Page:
"So let people talk," I heard my father say. "Jai has plans. He wants to become an actor."
"What has he ever acted? He fails English every year and I've never seen him do anything productive,” replied my mother. "He may say things, but actions speak louder than words."

I'd like to say those words moved me, sent me back to bed and on the right road in life, motivated me to study hard and follow my dreams, but they didn't. I went to the party that night and had a good time. I cut class the next day and almost got a tattoo. I lived life like a Ferris wheel — spinning, but going nowhere.

Inevitably, however, high school came to an end. I faced one of the biggest forks in the road of my life. In the end, I chose to go to college. Mainly, I think, because I thought it would be like an extension of high school. I went to the nearest state university, a great stroke of luck for me, with my reputation and all.

College was good fun. People thought that the things I had done in school had been outrageous—if only they could have seen me in my college days. After barely passing my classes, I graduated six years after I had started, with a bachelor’s degree in English.

After college came work, but I wasn't all too great at that. I lived with my parents, using my degree to its fullest extent as I slept all day and partied all night. Needless to say, my parents were devastated to realize that their early assumptions of what I would grow up to be turned out true. That was when it happened.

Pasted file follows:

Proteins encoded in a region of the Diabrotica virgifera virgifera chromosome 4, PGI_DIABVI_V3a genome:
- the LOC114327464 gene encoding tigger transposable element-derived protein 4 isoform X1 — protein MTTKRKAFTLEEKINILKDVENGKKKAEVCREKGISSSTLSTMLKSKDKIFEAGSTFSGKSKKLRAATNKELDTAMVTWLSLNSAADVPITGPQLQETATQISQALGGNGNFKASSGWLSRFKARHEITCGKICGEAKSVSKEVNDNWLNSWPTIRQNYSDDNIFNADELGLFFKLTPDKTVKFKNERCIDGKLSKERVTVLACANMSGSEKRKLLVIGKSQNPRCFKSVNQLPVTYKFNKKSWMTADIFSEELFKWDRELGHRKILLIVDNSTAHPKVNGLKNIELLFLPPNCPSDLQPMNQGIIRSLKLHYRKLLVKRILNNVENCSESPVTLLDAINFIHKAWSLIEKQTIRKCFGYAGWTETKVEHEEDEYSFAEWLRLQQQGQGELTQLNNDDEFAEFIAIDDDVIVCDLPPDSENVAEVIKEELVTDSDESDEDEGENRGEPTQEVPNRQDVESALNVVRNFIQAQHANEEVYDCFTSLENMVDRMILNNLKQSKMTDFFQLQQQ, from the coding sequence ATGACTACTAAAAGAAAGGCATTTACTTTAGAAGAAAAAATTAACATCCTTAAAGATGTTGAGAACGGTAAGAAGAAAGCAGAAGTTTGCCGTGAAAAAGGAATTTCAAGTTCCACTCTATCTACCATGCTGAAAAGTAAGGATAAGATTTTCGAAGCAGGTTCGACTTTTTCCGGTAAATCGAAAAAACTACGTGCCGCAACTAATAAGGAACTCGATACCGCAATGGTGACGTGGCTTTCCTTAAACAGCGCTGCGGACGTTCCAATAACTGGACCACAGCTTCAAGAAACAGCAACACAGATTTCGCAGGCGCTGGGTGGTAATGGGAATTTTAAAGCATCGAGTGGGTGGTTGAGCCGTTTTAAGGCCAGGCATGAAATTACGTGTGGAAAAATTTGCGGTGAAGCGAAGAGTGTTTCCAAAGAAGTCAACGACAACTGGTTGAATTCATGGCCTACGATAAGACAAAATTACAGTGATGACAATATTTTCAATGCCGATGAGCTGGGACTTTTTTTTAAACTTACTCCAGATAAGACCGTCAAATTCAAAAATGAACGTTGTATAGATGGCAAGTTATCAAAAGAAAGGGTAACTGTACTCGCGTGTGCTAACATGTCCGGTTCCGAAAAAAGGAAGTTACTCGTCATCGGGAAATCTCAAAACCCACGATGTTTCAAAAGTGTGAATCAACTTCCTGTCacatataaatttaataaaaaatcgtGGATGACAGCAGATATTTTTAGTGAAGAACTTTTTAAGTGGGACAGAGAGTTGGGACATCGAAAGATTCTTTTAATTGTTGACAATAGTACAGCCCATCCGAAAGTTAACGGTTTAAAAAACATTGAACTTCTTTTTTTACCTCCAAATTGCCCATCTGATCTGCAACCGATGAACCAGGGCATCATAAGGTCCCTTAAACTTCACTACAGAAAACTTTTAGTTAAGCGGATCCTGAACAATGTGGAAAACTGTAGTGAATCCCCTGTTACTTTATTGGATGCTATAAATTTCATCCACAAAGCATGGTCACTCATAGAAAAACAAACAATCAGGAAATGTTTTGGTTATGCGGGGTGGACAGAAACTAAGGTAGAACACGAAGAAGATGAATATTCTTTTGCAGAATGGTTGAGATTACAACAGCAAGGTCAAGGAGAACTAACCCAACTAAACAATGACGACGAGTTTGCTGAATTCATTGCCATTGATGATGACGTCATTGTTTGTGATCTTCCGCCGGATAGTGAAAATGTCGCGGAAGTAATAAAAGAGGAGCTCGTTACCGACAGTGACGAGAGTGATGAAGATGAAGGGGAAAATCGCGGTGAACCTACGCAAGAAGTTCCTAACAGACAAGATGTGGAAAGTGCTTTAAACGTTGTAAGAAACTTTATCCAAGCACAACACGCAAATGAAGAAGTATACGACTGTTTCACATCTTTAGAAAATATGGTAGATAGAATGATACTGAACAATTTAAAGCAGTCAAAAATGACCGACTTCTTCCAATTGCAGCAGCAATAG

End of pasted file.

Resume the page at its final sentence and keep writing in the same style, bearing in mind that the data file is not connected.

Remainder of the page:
January 21, 2007. A date that would send spiders down my spine for the rest of my life. I had slept through the day, rising at seven to eat breakfast and get ready. I left the house at nine that night, and skateboarded down to my friend Lance's house a few miles away, where the party was going to be. I knocked on the door, but only a dead silence greeted me. The front door was bolted tight, and so were the windows, curtains drawn everywhere. I texted my friends, but no one replied. An elderly lady, hair in curlers and donning a nightgown, stepped out of the house next door, suspicious of me and my appalling appearance. I ignored her; I was used to that. My calls to Lance kept going to voicemail. Mystified, I went around the house and tried the back door. It opened easily. My concern for Lance’s safety was rising by the second. I looked around the house but there didn't seem to be anyone inside. Soon, my other friends began to show up, and when they saw that Lance wasn’t around, they gave me a ride home.

I didn't think much of the incident for a while, assuming Lance would call me later about whatever happened. I didn't get a call, but I did receive a home visit. Not from Lance, though.

“We’re looking for Jaisimh Mehra.” Two burly, uniformed policemen stood just outside the threshold of my family’s Fremont home. Unaware of the graveness the situation held, I said,